BOCA RATON, Fla. – For someone just 24 years old, Florida Panthers captain Aleksander Barkov has amassed quite the list of accomplishments.
The former second overall pick, NHL All-Star and Lady Byng Memorial Trophy winner has quietly carved out a nice little resume during his professional hockey career, which has taken him from being a teenage pro in Finland less than a decade ago to one of the best two-way centers in the world.
Barkov, still a few years away from entering what should be the prime years of his career, is already paying it forward in a big, big way.
This week Barkov officially became a partial owner in his hometown hockey team, Tappara, as the third-largest shareholder in its parent company, Tamhockey Oy.
It’s not only a big deal for Sasha, who starred in Tappara’s youth program in Tampere as a child, but it’s a monumental move for his family, as the Barkov’s have been connected to the franchise since Aleksander’s father played there for parts of two decades.
“It’s a huge thing for me and my family,” Barkov said Thursday from his home in Boca Raton. “Since when I was born, and the year before that when my dad joined the team, ever since then I feel like that team is probably one of the most important things for me and my family.”
The Barkov's have remained close with the Tappara hockey franchise, both as fans and alumni. Sasha returns home every summer and trains at the team's home rink, often with current or former players.
“I feel like I’ve always been a little part of the team and organization, but now especially with this thing happening, I’m really proud and honored to become one of the owners and hopefully bring something new and some knowledge to the organization moving forward,” he said.
Barkov made sure to point out that currently, his "whole focus" was on his hockey playing career in Florida and helping the Panthers win the Stanley Cup.
That being said, Barkov expressed his desire to gradually become more educated about being an owner and what it takes to lead a successful franchise, especially one that he and his family has such deep roots with.
"Moving forward, I want to learn more things about the business side of the organization," he said, admitting that he has much to absorb regarding his new ownership role.
Barkov also said he hopes to continue training with Tappara during the NHL offseason and work with its younger players in order to help them develop.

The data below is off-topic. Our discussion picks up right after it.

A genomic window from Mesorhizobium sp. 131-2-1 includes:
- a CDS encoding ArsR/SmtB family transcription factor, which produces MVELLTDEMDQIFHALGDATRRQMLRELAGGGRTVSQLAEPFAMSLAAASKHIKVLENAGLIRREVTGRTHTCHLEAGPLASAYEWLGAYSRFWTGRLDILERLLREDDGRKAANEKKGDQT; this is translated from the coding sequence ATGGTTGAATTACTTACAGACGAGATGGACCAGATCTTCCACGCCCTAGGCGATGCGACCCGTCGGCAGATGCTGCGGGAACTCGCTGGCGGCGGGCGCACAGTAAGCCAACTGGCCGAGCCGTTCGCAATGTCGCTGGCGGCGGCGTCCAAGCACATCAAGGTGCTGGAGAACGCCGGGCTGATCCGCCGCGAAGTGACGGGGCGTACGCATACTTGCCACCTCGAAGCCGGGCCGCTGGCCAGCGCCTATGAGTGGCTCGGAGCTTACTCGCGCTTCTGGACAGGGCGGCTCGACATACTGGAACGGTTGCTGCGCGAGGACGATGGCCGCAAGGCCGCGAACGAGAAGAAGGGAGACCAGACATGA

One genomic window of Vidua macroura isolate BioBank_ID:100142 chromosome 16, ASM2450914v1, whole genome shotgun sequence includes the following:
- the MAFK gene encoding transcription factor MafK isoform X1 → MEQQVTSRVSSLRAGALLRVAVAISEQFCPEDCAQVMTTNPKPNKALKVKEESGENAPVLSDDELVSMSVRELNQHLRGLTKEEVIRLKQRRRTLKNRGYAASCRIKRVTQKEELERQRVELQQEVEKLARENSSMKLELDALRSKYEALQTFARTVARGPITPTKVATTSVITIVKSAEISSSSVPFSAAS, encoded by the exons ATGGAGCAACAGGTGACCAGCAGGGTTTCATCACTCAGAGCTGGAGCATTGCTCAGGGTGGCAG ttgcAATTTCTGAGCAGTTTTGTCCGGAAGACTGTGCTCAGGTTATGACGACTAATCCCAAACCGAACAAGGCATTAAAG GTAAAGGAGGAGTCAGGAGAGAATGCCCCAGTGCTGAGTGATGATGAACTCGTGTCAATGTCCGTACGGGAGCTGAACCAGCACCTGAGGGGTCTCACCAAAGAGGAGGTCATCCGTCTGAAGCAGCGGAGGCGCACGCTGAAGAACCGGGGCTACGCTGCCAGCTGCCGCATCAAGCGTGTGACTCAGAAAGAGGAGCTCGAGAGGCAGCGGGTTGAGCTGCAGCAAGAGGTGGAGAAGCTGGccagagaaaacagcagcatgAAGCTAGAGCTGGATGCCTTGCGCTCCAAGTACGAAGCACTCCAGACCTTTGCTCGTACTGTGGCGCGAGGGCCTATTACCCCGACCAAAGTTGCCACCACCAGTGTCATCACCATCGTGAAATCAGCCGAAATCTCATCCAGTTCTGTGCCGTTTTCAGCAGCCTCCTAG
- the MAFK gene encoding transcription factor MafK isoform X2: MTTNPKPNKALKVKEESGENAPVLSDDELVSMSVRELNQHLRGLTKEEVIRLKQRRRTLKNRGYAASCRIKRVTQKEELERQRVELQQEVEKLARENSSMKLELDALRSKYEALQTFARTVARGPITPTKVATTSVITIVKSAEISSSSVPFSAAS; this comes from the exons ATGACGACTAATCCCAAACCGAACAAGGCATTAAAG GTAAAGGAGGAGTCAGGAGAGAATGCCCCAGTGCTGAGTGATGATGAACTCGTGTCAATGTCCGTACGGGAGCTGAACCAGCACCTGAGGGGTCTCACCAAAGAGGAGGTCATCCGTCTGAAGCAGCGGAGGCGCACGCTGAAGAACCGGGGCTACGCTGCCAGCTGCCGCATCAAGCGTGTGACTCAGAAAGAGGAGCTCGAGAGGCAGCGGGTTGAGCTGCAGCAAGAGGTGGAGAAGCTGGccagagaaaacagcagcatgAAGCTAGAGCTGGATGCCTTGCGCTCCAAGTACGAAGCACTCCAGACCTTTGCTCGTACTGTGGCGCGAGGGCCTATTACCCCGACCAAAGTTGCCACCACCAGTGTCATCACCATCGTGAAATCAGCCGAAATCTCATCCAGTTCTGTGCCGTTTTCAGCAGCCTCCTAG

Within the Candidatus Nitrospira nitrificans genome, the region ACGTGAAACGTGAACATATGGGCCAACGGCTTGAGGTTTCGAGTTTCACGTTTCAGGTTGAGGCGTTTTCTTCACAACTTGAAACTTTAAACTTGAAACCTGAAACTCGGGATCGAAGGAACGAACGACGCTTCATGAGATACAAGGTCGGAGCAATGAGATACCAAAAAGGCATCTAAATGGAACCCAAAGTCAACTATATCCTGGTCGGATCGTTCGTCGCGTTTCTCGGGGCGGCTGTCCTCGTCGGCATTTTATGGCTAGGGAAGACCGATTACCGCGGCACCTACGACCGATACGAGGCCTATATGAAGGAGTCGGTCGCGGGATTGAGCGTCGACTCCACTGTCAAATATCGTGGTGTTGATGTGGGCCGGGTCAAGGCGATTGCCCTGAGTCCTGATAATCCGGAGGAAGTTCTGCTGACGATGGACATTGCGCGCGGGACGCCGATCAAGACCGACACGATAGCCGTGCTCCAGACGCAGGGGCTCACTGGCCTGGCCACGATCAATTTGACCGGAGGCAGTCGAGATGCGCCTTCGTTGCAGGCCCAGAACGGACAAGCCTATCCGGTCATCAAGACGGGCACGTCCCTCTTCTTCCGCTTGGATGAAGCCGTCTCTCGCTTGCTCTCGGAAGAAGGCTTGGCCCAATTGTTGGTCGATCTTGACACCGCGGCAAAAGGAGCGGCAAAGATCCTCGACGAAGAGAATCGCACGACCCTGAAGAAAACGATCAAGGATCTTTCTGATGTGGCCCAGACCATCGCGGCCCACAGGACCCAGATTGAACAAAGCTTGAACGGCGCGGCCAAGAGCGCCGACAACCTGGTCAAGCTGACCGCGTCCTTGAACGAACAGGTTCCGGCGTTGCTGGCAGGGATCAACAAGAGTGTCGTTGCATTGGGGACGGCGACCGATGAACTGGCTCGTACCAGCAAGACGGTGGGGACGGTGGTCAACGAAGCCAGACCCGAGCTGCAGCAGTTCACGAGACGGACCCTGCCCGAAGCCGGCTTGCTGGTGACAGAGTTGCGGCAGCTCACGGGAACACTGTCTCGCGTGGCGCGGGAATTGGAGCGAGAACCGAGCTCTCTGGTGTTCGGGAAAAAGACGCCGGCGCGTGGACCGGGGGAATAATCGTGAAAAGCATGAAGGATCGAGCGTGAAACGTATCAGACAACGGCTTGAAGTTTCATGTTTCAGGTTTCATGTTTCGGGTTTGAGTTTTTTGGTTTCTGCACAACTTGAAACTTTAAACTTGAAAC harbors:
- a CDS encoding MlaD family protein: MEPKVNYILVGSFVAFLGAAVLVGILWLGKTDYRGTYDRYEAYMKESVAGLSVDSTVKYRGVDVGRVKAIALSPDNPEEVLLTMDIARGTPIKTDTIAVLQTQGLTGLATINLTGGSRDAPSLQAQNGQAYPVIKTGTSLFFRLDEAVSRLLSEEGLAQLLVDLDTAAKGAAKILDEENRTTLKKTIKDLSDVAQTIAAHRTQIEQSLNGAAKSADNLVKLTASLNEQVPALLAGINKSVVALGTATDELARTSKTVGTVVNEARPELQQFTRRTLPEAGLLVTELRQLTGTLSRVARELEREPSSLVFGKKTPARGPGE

In the meantime, however, Barkov did not let the attention get too far away from his current task at hand, despite the obvious excitement over his new venture.
"This is a huge step for me and a big honor to become an owner of the team I grew up with," he said, before stating, "Right now, my full focus is on the Panthers, playing in the playoffs and trying to win a Stanley Cup."
The two first words that came out of Barkov's mouth when asked about returning to the Panthers Ice Den and working with teammates again encapsulated the message being received from players across the league as they lace up their skates for the first time in months.
"It's amazing," he said through a big smile.
Barkov and about half the Panthers roster have been taking part in Phase 2 of the NHL's Return to Play Plan, which allows players to voluntarily participate in non-contact workouts, on and off the ice, in groups of no more than six players.
Being the hard-working, lead-by-example guy that he is, Barkov said one advantage to practicing in smaller groups is that you get more reps in each drill and have additional room on the ice to work with.
Overall, it's easy to see that Barkov is once again in his happy place, which is on the ice, with his friends, doing what he loves most.
"Being around some of my teammates and some of the training staff, seeing those guys again and talking to them feels like (things are) almost back to normal," he said. "It's really a good thing."
There is no doubt that Barkov was thrilled to get back to work.
He admitted that during the NHL's pause, he hadn't been up to much. For the most part, it's been just hanging out at home, working out and playing video games for Sasha, so being able to strap on the gear and hit the ice has been a huge boost.
"Going to the rink is one of the best parts of the week," he said.
There is also the added bonus of jumping right into a do-or-die playoff series, with each player being given the same window of opportunity to get as close to top form as possible before everyone hits the ground running.
If all goes to plan, Barkov and the Panthers will open the team's mandatory training camp on July 10, at which time they will officially begin preparing to face the New York Islanders in the Qualifying Round of the NHL's 24-team Return to Play tournament.
It's an opportunity to compete for the Stanley Cup, which is all any hockey player could ask for.
That is especially true for Barkov who, despite being a pretty quiet guy overall, will often bring up his desire to reach the postseason and lift the Panthers franchise to championship status.
“For me, the Stanley Cup Playoffs are everything,” Barkov said. “I would not leave my bed (other than) just to go to games and practices, just to play in the playoffs and try to win the Stanley Cup. This is why I live for, and this is what we live for as a team. We want to win and we’re going to do everything that it takes.”